Responsibilities in a sense that we do the right thing given the options available, because responsibilities of doing a right thing also comes with the options available. For example, in his last years in power, Sadam Hussein was reported to be confirmed into power by a vote of almost a hundred percent. Now, we preach voting as a civic duty for all to participate in, however, in this case, a responsible voter would rather has an option of not voting at all. You have also alluded into such scenarios on the personal choice you make when it comes to local elections where you do have no knowledge of the candidates involved. Perhaps, in your case, someone will go as far as challenging that it is also your civic duty to go out of your way to study the local candidates rather than not voting for anyone of them at all. But, what would one do in case like the one of Sadam Husein to fulfill one’s civic duty by taking it step further beyond just not wanting to vote?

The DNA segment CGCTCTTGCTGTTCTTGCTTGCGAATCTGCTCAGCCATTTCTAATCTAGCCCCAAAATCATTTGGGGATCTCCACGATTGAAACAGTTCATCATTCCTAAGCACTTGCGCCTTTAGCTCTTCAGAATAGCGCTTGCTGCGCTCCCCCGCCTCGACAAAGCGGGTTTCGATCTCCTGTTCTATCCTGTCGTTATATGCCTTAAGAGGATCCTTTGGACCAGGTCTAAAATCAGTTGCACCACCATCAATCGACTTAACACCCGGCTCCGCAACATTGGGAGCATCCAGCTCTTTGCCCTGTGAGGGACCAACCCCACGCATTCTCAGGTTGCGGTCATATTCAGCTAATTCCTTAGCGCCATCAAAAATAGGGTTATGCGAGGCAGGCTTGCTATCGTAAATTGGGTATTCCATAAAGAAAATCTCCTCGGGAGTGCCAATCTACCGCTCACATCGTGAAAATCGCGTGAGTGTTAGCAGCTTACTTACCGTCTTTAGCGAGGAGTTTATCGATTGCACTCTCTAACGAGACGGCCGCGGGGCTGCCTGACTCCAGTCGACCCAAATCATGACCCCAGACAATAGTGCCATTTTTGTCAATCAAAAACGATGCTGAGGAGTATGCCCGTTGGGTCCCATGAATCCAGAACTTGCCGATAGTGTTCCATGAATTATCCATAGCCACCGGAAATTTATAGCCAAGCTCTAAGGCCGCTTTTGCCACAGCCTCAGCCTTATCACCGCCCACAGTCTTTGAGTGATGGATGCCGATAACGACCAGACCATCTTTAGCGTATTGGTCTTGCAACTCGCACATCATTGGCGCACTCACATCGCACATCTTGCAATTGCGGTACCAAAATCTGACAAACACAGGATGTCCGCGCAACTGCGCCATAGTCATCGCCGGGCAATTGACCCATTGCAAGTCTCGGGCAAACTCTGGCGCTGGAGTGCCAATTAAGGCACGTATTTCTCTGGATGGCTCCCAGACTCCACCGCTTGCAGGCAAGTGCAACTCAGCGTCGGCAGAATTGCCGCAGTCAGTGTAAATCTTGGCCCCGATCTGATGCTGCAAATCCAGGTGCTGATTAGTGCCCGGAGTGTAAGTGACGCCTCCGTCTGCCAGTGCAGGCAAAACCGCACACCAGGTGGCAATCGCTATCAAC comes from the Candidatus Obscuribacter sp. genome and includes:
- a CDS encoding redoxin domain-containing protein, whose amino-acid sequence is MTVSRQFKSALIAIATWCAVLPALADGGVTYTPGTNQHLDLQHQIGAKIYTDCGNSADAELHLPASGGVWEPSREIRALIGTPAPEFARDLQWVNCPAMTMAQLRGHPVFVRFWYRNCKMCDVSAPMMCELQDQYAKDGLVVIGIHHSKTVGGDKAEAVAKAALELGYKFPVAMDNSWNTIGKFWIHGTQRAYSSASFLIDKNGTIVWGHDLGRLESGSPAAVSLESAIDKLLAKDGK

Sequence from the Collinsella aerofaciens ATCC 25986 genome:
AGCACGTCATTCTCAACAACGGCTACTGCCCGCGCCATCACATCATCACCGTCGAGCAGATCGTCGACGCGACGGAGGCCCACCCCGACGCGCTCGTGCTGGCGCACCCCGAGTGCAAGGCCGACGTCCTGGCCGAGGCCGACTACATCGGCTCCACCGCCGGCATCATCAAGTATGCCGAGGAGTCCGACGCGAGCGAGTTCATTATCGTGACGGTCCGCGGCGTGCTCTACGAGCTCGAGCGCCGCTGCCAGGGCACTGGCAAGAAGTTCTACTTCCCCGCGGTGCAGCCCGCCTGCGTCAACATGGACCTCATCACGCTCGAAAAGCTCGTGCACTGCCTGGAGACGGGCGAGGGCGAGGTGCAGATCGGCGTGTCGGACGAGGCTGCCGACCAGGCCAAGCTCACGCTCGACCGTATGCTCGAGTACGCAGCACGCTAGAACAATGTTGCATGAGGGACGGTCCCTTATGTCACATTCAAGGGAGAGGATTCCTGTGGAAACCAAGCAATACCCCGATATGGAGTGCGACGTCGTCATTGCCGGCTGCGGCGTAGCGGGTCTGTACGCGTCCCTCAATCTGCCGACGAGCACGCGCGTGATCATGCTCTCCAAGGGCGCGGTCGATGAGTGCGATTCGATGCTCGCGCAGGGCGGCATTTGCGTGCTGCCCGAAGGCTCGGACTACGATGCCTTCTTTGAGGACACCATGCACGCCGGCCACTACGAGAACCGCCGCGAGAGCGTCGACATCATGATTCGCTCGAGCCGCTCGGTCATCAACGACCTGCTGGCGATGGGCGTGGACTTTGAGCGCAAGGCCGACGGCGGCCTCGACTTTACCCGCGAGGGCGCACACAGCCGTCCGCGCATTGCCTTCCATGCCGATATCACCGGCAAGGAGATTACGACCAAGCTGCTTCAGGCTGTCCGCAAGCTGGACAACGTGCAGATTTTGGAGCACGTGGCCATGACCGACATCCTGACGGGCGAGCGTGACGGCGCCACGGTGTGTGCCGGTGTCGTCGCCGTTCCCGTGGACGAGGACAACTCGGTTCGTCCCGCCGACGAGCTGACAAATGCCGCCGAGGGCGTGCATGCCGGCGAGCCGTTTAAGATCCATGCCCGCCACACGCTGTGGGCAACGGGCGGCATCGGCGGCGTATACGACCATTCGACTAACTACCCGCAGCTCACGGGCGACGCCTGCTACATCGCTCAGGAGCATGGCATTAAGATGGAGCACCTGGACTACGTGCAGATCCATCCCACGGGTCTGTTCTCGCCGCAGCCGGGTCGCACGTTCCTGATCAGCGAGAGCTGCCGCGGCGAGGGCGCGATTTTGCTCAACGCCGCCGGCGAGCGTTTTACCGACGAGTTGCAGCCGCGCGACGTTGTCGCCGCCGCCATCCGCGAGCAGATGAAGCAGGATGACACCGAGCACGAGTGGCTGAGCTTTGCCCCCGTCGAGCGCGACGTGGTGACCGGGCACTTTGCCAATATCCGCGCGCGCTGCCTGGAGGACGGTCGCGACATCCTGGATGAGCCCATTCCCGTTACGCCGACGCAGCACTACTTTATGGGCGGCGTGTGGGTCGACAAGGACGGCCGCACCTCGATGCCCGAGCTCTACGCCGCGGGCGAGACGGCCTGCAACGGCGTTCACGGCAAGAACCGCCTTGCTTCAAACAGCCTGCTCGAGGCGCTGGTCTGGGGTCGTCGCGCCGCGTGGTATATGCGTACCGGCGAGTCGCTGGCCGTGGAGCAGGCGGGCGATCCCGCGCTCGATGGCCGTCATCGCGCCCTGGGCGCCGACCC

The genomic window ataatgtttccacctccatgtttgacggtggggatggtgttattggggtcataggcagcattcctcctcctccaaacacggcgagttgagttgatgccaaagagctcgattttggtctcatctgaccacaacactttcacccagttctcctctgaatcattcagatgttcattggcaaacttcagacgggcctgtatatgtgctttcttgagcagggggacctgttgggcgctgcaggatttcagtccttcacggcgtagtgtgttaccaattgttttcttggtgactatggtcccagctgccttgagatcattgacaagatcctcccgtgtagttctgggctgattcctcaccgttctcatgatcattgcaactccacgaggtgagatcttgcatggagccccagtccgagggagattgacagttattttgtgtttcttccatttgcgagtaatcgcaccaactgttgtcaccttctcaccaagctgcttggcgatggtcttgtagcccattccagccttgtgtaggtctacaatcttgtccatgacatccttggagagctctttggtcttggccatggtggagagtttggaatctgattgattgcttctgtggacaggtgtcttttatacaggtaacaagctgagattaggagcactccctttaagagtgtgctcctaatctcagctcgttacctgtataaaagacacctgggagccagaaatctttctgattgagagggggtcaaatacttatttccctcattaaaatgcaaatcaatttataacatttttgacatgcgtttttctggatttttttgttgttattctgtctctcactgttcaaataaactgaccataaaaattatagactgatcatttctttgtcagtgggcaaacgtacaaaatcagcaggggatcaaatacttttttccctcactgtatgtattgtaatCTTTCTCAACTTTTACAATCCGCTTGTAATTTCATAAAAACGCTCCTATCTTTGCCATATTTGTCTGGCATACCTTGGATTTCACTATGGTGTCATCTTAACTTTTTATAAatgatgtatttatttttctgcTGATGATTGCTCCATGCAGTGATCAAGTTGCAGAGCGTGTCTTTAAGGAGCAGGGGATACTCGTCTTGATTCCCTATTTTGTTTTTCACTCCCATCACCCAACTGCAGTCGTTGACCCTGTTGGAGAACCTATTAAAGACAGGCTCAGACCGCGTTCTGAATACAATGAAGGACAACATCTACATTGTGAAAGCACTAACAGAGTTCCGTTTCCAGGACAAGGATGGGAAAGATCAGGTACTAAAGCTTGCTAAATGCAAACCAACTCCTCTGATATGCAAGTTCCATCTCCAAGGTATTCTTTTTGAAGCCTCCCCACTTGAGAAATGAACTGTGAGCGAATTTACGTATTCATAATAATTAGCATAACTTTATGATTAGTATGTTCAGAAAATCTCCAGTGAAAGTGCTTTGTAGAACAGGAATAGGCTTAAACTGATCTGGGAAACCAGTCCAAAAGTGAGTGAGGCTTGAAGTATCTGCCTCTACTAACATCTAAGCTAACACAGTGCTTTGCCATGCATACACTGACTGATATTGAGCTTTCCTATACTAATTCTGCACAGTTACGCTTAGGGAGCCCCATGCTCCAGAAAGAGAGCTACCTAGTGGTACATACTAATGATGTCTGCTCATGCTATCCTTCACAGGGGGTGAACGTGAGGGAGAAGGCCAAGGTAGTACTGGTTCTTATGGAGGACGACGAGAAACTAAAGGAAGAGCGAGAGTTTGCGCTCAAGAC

I guess, the revolutions, rebellions, coups, or counter coups that we often see in places ruled by dictators are products animating from systems that limits citizens options at many levels. The sad part of it all, the results of those actions mentioned above intended for change never seem to change the systems, therefore, many parts of the world going through the same circle, over and over again, providing no options to their citizens.

    I guess you will now see where I am coming from. The Americans must really be blessed with “a republican” form of government that they have, which provides each and every individual citizens with options to run for office, vote, or even do nothing where you can still be represented in some ways, or at least respected in your own place.